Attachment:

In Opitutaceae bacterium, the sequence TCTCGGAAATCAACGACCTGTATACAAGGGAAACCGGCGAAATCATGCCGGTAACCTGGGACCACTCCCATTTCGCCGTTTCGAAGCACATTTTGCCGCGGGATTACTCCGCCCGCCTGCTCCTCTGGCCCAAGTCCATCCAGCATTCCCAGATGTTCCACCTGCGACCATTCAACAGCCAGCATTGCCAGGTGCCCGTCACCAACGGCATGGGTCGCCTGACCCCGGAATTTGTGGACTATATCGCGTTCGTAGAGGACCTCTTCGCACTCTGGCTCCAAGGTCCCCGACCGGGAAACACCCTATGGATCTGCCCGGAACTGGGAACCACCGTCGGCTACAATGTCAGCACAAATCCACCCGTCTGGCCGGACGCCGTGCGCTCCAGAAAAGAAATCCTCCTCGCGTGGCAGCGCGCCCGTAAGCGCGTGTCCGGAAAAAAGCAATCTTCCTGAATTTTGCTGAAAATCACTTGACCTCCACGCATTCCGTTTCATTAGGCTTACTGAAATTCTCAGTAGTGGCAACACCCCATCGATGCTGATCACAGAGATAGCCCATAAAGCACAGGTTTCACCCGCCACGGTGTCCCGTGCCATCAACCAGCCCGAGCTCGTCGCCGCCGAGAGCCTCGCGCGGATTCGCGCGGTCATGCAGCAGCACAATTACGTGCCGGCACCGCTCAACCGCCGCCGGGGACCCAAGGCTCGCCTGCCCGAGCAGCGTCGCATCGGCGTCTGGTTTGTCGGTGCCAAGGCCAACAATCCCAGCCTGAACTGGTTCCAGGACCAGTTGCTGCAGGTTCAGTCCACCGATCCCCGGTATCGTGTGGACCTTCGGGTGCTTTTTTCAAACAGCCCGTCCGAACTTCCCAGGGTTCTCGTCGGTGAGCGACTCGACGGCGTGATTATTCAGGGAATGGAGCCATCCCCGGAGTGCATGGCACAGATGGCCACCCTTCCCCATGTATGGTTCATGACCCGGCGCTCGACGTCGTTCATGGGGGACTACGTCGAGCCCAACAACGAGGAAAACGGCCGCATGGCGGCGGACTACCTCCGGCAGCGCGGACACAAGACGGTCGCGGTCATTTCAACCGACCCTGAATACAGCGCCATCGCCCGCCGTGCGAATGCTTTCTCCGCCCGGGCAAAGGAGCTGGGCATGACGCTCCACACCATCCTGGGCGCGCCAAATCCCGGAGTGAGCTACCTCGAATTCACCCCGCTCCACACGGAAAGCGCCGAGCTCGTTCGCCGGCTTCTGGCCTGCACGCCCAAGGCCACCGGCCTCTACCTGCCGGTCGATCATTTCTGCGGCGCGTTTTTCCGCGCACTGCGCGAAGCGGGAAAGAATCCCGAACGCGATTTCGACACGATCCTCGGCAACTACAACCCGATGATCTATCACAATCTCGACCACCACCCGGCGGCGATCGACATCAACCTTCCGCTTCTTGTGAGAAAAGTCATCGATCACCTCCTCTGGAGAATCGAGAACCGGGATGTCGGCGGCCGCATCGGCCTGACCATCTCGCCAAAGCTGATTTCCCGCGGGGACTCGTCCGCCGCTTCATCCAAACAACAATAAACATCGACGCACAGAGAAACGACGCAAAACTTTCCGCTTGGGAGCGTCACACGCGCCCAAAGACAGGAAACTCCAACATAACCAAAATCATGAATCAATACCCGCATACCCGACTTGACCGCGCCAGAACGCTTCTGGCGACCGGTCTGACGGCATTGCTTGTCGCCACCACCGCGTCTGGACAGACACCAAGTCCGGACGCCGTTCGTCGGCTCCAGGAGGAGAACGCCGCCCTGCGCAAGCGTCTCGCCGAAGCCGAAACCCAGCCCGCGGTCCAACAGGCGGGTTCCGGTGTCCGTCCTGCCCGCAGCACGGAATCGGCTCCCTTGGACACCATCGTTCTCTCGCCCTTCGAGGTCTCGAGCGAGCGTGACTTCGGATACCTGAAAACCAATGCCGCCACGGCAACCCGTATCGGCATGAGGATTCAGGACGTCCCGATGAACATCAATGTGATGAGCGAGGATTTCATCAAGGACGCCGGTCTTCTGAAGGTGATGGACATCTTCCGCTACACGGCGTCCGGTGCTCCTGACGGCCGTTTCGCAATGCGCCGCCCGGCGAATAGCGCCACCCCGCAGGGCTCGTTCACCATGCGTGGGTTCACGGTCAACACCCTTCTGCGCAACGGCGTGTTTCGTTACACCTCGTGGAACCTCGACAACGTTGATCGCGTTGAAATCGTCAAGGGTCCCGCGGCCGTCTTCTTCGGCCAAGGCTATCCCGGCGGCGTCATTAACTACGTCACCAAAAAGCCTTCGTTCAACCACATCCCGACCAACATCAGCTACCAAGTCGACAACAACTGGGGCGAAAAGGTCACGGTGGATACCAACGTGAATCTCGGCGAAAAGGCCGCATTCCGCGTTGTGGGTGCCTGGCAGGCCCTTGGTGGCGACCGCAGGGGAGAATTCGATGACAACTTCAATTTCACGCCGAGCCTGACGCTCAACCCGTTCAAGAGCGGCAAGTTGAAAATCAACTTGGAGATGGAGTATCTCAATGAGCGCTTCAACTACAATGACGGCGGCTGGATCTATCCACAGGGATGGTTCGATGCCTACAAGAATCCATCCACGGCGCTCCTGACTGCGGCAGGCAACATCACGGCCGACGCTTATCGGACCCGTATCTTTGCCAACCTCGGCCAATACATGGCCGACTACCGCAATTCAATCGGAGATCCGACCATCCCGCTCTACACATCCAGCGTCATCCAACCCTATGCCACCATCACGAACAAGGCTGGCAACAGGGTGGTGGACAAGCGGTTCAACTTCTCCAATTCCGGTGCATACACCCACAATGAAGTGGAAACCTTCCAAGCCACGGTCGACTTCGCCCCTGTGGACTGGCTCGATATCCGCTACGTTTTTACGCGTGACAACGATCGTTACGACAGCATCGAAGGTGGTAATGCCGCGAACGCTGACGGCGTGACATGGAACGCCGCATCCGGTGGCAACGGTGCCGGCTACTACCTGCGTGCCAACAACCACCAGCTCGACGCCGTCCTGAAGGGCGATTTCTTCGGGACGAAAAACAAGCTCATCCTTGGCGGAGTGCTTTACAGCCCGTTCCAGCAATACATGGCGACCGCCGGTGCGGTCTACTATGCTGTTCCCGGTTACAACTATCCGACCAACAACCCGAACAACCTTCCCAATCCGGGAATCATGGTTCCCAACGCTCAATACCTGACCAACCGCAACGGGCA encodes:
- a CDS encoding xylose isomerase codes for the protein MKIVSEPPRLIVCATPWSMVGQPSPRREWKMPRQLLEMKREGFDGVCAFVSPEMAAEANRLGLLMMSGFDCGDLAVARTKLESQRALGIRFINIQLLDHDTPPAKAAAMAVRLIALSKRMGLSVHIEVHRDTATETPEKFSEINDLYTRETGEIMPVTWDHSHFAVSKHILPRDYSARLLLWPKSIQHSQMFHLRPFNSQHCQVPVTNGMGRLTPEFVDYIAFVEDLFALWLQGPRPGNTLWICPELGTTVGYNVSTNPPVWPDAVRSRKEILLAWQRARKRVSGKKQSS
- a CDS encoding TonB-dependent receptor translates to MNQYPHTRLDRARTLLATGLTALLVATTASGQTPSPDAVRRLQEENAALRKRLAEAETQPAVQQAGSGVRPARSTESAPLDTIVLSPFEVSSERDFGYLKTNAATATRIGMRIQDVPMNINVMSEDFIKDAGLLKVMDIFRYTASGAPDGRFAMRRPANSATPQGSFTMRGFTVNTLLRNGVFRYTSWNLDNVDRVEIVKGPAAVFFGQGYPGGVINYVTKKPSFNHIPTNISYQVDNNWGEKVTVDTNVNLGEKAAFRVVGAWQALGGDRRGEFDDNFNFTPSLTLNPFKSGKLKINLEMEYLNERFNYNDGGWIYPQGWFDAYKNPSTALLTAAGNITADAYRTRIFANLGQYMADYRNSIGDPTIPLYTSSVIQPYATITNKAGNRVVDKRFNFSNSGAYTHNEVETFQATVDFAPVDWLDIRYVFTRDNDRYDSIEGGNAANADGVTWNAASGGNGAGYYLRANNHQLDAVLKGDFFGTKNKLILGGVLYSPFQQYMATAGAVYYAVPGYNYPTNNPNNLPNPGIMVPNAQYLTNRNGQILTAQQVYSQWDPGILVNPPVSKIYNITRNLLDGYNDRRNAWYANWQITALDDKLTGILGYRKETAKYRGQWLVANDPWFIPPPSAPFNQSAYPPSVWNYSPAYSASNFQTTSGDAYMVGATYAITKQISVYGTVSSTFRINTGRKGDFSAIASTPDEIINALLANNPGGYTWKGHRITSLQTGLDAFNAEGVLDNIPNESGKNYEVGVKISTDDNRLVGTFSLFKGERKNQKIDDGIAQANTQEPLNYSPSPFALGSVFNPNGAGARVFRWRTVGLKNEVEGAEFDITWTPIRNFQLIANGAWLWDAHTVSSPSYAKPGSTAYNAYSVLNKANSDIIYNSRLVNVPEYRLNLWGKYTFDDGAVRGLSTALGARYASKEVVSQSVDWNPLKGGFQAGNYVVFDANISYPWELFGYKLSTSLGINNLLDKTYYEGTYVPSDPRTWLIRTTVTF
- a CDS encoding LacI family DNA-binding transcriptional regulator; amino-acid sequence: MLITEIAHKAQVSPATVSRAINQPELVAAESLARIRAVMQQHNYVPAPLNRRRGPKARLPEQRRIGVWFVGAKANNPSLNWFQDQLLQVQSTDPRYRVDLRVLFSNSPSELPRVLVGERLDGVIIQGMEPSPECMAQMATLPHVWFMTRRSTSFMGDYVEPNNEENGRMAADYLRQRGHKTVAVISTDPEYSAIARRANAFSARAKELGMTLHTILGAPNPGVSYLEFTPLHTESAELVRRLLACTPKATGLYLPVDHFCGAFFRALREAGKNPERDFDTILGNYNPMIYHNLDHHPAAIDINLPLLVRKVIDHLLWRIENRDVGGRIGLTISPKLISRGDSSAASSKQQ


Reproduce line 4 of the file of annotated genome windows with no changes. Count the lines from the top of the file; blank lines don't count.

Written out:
- a CDS encoding LacI family DNA-binding transcriptional regulator; amino-acid sequence: MLITEIAHKAQVSPATVSRAINQPELVAAESLARIRAVMQQHNYVPAPLNRRRGPKARLPEQRRIGVWFVGAKANNPSLNWFQDQLLQVQSTDPRYRVDLRVLFSNSPSELPRVLVGERLDGVIIQGMEPSPECMAQMATLPHVWFMTRRSTSFMGDYVEPNNEENGRMAADYLRQRGHKTVAVISTDPEYSAIARRANAFSARAKELGMTLHTILGAPNPGVSYLEFTPLHTESAELVRRLLACTPKATGLYLPVDHFCGAFFRALREAGKNPERDFDTILGNYNPMIYHNLDHHPAAIDINLPLLVRKVIDHLLWRIENRDVGGRIGLTISPKLISRGDSSAASSKQQ